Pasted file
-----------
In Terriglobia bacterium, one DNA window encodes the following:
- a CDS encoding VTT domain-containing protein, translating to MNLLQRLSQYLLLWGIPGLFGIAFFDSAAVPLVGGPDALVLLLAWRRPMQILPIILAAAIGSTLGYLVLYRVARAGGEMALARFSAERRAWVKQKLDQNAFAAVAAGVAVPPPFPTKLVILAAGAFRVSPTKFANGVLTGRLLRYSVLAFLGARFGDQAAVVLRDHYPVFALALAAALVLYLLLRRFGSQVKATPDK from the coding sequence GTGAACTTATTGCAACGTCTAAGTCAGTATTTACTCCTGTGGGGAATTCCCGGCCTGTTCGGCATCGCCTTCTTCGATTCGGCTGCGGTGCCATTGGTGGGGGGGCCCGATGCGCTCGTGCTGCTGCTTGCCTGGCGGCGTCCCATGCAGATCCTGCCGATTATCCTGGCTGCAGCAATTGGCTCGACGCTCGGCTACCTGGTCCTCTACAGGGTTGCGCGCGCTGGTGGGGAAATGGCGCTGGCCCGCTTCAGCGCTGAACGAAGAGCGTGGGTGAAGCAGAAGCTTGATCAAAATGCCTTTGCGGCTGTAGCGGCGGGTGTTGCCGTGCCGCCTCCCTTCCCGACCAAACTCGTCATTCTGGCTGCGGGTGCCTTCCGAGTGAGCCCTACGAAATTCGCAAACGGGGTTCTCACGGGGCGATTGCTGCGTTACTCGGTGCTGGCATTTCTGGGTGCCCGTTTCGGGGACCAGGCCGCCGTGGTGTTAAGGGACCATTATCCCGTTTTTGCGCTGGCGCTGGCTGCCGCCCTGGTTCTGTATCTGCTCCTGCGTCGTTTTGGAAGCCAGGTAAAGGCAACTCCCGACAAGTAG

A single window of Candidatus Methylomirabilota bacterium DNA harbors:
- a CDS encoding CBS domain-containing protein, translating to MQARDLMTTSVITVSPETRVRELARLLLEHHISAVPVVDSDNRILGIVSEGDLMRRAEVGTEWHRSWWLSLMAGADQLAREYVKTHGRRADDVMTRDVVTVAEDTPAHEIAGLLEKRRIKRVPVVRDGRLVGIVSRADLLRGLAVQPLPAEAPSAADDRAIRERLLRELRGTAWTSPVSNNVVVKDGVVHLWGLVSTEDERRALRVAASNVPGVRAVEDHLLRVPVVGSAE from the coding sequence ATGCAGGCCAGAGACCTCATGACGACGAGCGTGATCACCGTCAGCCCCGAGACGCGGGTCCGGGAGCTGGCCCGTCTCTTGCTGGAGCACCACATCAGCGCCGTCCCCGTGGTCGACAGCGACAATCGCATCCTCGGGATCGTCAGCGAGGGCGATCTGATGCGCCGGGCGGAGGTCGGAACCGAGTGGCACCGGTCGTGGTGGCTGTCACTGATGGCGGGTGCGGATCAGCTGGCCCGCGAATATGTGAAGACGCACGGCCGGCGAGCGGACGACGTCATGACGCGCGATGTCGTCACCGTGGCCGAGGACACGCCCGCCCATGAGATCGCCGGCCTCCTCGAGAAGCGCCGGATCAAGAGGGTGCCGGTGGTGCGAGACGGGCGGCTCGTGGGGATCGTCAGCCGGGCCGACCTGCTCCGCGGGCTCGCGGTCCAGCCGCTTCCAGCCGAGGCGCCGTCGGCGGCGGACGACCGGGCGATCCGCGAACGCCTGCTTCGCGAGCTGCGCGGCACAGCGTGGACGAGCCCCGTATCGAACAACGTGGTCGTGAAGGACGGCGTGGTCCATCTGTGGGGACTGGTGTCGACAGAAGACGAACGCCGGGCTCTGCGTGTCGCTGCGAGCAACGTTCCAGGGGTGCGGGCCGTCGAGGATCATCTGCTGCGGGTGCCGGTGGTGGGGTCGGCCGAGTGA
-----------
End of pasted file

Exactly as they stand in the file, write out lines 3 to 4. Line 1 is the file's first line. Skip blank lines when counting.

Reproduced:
A single window of Candidatus Methylomirabilota bacterium DNA harbors:
- a CDS encoding CBS domain-containing protein, translating to MQARDLMTTSVITVSPETRVRELARLLLEHHISAVPVVDSDNRILGIVSEGDLMRRAEVGTEWHRSWWLSLMAGADQLAREYVKTHGRRADDVMTRDVVTVAEDTPAHEIAGLLEKRRIKRVPVVRDGRLVGIVSRADLLRGLAVQPLPAEAPSAADDRAIRERLLRELRGTAWTSPVSNNVVVKDGVVHLWGLVSTEDERRALRVAASNVPGVRAVEDHLLRVPVVGSAE from the coding sequence ATGCAGGCCAGAGACCTCATGACGACGAGCGTGATCACCGTCAGCCCCGAGACGCGGGTCCGGGAGCTGGCCCGTCTCTTGCTGGAGCACCACATCAGCGCCGTCCCCGTGGTCGACAGCGACAATCGCATCCTCGGGATCGTCAGCGAGGGCGATCTGATGCGCCGGGCGGAGGTCGGAACCGAGTGGCACCGGTCGTGGTGGCTGTCACTGATGGCGGGTGCGGATCAGCTGGCCCGCGAATATGTGAAGACGCACGGCCGGCGAGCGGACGACGTCATGACGCGCGATGTCGTCACCGTGGCCGAGGACACGCCCGCCCATGAGATCGCCGGCCTCCTCGAGAAGCGCCGGATCAAGAGGGTGCCGGTGGTGCGAGACGGGCGGCTCGTGGGGATCGTCAGCCGGGCCGACCTGCTCCGCGGGCTCGCGGTCCAGCCGCTTCCAGCCGAGGCGCCGTCGGCGGCGGACGACCGGGCGATCCGCGAACGCCTGCTTCGCGAGCTGCGCGGCACAGCGTGGACGAGCCCCGTATCGAACAACGTGGTCGTGAAGGACGGCGTGGTCCATCTGTGGGGACTGGTGTCGACAGAAGACGAACGCCGGGCTCTGCGTGTCGCTGCGAGCAACGTTCCAGGGGTGCGGGCCGTCGAGGATCATCTGCTGCGGGTGCCGGTGGTGGGGTCGGCCGAGTGA